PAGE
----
Wednesday, April 4, 2012

Book of War Comes to Gothic Greyhawk

It's been a few weeks since we had a game session - we reconvened this past weekend.  Our last game ended with the player's receiving a messenger pigeon with a note explaining how  a distant battle turned out - but I decided it would be fun to let the players command both sides in the battle, and play it out this week, using Delta's Book of War rules for miniatures.  Their own actions would determine the course of the battle, and thus the contents of the note.

First - a step back, to orientate readers.  I'm calling this current campaign arc "Race for the Demonomicon".   It began when the characters learned, while trading horses with hill men in the Sterich Valley, about their old enemy, the Witch, marching off into the wilds with her army of orcs.  She was seeking a foul book, the Demonomicon, and had claimed to have learned a clue regarding its resting place - the horde of Iggwilv, at THE LOST CAVERNS OF TSOJCANTH*.

The players researched the book back at the well-stocked library they inherited from the vampire, Strahd, and learned that Iggwilv (a legendary Greyhawk villainess) had compiled her multiple lifetimes of demon lore and demon magic into a famous grimoire, the Demonomicon.  They gained additional clues as to the location of the lost caverns, and set off into the mountains on their own expedition.  This was many game sessions ago.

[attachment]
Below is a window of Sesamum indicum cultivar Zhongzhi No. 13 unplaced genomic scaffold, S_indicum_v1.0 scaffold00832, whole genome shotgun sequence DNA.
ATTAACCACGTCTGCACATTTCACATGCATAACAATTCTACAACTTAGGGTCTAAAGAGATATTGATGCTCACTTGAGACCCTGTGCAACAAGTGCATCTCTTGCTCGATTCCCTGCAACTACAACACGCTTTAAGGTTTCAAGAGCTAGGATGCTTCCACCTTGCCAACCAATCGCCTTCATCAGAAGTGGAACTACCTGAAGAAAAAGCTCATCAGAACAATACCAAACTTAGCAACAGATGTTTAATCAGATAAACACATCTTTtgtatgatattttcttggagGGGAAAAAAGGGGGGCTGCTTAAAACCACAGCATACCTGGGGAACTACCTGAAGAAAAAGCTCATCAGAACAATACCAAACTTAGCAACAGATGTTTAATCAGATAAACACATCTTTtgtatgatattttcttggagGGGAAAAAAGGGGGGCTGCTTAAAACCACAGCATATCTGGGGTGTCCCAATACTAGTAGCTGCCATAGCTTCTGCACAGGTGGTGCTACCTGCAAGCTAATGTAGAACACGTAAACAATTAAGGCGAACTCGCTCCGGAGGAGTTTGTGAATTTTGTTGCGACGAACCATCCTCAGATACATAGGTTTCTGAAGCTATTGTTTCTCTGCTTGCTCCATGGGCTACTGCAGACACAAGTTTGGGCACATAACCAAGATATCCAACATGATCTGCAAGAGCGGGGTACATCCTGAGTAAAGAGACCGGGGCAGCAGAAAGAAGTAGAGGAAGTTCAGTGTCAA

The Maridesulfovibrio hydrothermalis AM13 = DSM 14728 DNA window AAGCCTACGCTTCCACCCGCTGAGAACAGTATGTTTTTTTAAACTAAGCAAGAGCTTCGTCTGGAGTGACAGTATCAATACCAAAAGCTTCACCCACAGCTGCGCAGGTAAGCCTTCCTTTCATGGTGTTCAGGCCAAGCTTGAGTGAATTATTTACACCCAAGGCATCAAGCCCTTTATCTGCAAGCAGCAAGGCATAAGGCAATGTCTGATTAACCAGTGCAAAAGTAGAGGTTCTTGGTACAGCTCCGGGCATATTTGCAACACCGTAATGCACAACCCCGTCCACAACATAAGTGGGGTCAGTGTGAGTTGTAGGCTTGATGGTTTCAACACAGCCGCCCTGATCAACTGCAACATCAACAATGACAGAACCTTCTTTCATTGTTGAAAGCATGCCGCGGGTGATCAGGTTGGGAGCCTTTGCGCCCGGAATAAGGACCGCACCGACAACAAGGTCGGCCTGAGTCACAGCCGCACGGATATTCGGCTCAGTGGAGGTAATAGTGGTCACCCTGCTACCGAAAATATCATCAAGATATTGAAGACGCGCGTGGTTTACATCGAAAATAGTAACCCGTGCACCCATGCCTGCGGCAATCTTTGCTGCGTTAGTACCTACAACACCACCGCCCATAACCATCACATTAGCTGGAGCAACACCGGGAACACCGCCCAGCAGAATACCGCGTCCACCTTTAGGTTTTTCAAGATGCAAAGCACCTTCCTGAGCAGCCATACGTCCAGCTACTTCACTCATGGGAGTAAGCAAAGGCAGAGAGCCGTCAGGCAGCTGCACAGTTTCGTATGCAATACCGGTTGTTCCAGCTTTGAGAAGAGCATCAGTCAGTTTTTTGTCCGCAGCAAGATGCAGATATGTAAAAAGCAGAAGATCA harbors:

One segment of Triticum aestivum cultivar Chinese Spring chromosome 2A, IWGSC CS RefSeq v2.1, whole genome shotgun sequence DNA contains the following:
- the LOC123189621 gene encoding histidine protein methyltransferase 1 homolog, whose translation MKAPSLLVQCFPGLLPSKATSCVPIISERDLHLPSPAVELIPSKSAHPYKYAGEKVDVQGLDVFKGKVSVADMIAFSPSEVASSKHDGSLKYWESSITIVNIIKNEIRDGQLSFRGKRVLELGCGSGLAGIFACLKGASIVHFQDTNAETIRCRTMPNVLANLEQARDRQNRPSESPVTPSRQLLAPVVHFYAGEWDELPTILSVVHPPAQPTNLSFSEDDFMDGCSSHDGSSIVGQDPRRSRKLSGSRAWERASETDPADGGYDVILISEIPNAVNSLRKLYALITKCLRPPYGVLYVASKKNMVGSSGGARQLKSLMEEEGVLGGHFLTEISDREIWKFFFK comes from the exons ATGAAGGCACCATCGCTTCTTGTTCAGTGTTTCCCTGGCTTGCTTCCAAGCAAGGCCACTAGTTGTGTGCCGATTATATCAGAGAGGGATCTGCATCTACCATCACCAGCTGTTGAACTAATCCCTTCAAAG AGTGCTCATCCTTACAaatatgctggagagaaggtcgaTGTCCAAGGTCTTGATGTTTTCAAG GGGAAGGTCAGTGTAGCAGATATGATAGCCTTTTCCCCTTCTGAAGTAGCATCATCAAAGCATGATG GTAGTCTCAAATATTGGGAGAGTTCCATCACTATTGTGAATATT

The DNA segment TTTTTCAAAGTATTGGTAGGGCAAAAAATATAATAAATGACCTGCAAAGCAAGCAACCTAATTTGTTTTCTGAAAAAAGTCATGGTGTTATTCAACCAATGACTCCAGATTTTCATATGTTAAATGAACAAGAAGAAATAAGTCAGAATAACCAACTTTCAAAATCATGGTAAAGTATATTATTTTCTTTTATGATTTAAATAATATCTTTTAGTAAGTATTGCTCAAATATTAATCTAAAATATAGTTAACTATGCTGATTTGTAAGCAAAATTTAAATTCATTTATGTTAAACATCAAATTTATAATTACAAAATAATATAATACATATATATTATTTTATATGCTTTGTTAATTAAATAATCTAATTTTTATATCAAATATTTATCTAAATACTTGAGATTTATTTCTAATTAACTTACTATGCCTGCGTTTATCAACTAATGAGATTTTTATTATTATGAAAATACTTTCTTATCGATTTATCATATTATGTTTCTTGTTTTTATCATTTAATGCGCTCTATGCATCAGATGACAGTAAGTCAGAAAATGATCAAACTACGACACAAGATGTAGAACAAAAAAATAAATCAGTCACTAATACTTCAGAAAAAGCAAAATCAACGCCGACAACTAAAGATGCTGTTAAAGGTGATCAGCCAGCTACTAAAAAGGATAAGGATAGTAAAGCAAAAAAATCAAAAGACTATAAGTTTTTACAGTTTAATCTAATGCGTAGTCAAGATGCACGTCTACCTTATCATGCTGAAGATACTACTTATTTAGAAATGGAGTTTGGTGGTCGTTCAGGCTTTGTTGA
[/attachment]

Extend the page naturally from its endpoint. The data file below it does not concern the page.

On the DM's side of the screen, a number of powerful forces at work in Greyhawk have also launched expeditionary forces to be the first to find the book.  Based on their starting locations, I've been plotting their progress and identifying when they'll be in the area of southwest Sterich on the calendar.  There are many interested parties after the book.  While the characters were on a side quest to THE FORGOTTEN TEMPLE OF THARIZDUN, their gnome allies had a small force guarding the area of the Lost Caverns when the witch - the first seeker of the book - arrived in the area.

I set up two sample forces for the battle between the gnomes and the witch's orcs.  The gnomes were heavily outgunned, but the player's goal was to inflict some losses on the witch (knowing, as metagame knowledge, it would make their ultimate job a little easier since they might eventually have to face the witch themselves).  Enter, Delta's Book of War.

Book of War